Why Is My Dog Shaking? Possible Reasons & What To Do Next

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When it comes to shaking, there could be a number of different reasons your pup’s body needs the extra vibration. Although it can be frustrating to be limited to non-verbal communication, if you pay careful attention to some of your dog’s signals, you may have an easier time figuring out the reasons behind the shaking and can determine whether you should pursue medical help.

I’ve split this article into two sections: the first is a list of low-risk reasons your pup may have the shakes, and the second is a list of high-risk possibilities. If you’re fearful that any of the high-risk reasons for shaking may apply to your dog’s situation, then we recommend contacting your veterinarian and seeking medical attention.

That being said, here are some possible explanations for your pooch’s shakes:

Low-Risk Possibilities

1. Chilly Weather

Just like for people, shivering when you’re in a cold environment is our body’s natural way to generate heat and prevent something extreme like hypothermia from occurring. For smaller dogs, this may be a more frequent tendency, as their tiny bodies are more susceptible to the cold. If you notice your dog shaking in a chilly environment, the best thing you can do is warm your pup up—drape a blanket or scarf over your furry friend or turn up the heat in your home.

2. Excitement or Seeking Attention

Sometimes shaking is a physical display of pent-up, exciting emotions. When this is the case, it’s usually nothing to worry about. But if you want to ensure your pup’s attention-seeking level stays in check, one option is to reward your dog with a treat when he’s acting calmly and to look away when he’sover-excited. This kind of positive reinforcement encourages your dog to maintain a low-key disposition. It could also be a good idea to take your pup on a walk, especially if he hasn’t been on one yet. Dogs need to be walked every day, and if your pup seems to be shaking with pent-up energy, a walk is a good place to release it.

3. Stress or Anxiety

Similarly, if your pup is experiencing any kind of high-stress scenario, he may display his anxiety through shaking. If you notice this, the best thing to do is limit your pup’s exposure to possible reasons for stress and anxiety. If this isn’t possible, the shaking should end when your dog is removed from the stressful situation. Still, if the shaking happens relatively frequently, it may be worth adopting new techniques to help calm your dog’s nerves. Calming treats usually have a positive effect on the over-anxious dog, as well as calming vests, which work by applying continuous pressure to your pup, similar to how weighted blankets work for humans.

4. Age-Related Shaking

 According to the American Kennel Club, older dogs have a more difficult time regulating their body temperature compared to more spritely pups. Older dogs also have a tendency to develop tumors on their legs which could be another reason for the discomfort sometimes correlated with shaking. A blanket wrapped loosely around your dog will usually solve this problem.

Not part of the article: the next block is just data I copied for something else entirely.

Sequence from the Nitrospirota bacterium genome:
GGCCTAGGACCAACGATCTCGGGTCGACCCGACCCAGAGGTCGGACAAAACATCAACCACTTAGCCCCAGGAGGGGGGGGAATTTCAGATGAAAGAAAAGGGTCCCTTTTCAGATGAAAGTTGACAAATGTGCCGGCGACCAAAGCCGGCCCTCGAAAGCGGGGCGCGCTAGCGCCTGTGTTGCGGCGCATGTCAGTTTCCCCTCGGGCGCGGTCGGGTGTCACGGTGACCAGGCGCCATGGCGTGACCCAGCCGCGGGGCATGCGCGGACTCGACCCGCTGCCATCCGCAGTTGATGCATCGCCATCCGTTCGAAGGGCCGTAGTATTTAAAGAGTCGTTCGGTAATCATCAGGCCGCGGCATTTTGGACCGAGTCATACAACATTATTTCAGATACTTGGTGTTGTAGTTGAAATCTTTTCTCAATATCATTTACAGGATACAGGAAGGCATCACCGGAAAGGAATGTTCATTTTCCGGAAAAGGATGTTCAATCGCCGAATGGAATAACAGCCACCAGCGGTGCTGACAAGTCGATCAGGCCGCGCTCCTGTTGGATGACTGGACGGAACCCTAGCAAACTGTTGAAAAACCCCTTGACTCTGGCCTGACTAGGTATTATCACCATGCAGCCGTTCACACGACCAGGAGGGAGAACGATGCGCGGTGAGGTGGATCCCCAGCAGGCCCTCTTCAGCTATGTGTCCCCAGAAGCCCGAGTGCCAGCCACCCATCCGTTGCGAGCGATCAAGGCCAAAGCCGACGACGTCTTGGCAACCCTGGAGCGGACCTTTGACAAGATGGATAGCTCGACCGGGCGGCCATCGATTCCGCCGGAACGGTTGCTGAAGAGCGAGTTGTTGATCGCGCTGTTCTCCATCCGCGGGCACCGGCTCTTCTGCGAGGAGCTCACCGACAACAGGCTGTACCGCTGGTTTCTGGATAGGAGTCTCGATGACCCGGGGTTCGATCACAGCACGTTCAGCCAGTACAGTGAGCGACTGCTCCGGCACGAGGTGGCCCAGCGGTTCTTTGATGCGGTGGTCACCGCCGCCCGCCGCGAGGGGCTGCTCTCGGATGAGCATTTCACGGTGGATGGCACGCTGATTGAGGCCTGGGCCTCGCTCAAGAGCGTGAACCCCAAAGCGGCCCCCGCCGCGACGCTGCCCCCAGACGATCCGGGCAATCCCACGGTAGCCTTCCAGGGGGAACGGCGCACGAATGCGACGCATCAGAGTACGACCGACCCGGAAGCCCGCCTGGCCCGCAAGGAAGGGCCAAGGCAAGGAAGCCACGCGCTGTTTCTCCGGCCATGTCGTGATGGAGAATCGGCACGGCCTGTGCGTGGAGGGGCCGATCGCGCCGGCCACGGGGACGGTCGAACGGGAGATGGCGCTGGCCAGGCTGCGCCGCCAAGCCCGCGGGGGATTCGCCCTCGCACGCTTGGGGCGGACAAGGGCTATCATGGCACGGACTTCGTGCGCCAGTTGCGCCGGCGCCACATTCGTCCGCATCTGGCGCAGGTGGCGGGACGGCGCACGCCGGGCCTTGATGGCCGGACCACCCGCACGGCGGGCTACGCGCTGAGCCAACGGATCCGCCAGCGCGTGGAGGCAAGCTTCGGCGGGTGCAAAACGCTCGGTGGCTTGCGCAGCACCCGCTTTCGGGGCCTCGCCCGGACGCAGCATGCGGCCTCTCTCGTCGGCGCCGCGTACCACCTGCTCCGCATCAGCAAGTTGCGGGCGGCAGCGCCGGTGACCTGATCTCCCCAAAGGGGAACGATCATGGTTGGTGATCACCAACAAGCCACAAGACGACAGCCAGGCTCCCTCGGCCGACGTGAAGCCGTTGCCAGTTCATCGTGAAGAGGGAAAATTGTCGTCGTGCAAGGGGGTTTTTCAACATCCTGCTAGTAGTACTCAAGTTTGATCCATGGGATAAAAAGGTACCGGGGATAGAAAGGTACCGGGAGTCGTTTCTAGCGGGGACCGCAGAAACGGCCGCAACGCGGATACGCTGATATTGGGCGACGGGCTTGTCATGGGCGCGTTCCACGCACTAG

High-Risk Possibilities

1. Pain

If you notice your pup shaking in a distressed way, the trembling could be a reaction to pain. It’s also possible that if your dog is feeling sick or nauseous, he could be shaking as a response to that discomfort. If you notice the shaking last for a prolonged period, you should contact your veterinarian for information on how to help your pup feel better.

2. Ear Infection

Many breeds of dogs have a higher likelihood of developing ear infections, especially breeds with droopy ears, like Basset Hounds, Weimaraners, and Cocker Spaniels. If your pup has an ear infection, you may notice him coping with the discomfort by shaking his head excessively. To avoid ear infections, it’s important for dog owners to clean their pup’s ears each time they go swimming in a body of water. If you notice their ears appear red, inflamed, irritated, or have a funky smell, then you should contact your veterinarian.

3. Poisoning

There are several foods and ingredients that are perfectly safe for human consumption but are actually toxic for dogs to eat. Among these include chocolate, grapes or raisins, and the common sugar-substitute xylitol found in many sugar-free food items. If your dog has ingested something toxic, it’s possible he could exhibit shaking as a symptom, in addition to vomiting and diarrhea, and you should call your vet or a Pet Poison Hotline immediately. 

4. Low Blood Sugar

Another possible reason for shaking could be due to a change in blood chemistry, including hypoglycemia, which smaller dogs are more susceptible to. You should be able to avoid this by maintaining a balanced diet for your dog. 

5. Generalized Tremor Syndrome

GTS is a condition that can occur in all sizes and shapes of dogs, where the pups experience uncontrollable shaking. The cause of GTA is unknown. If you notice your dog’s shaking occurring for a prolonged period of time, it’s worth taking your pup to the vet to determine if GTS is the problem. 

6. Distinguishing Seizures From Shaking

Seizures will always be considered more of a critical medical issue than general shaking. You can usually tell the difference between the two by your dog’s responsiveness. If your pup seems essentially unresponsive and is experiencing uncontrollable shaking, then he could likely be having a seizure. If the seizure lasts longer than five minutes, then it’s considered a medical emergency, but regardless, you should contact your veterinarian for assistance. It’s helpful if you record what your pup looks like when the seizure is happening so your vet can piece together what could be going on.

Zoë Butler
Author: Zoë Butler

Content Writer for DogFriendly.com.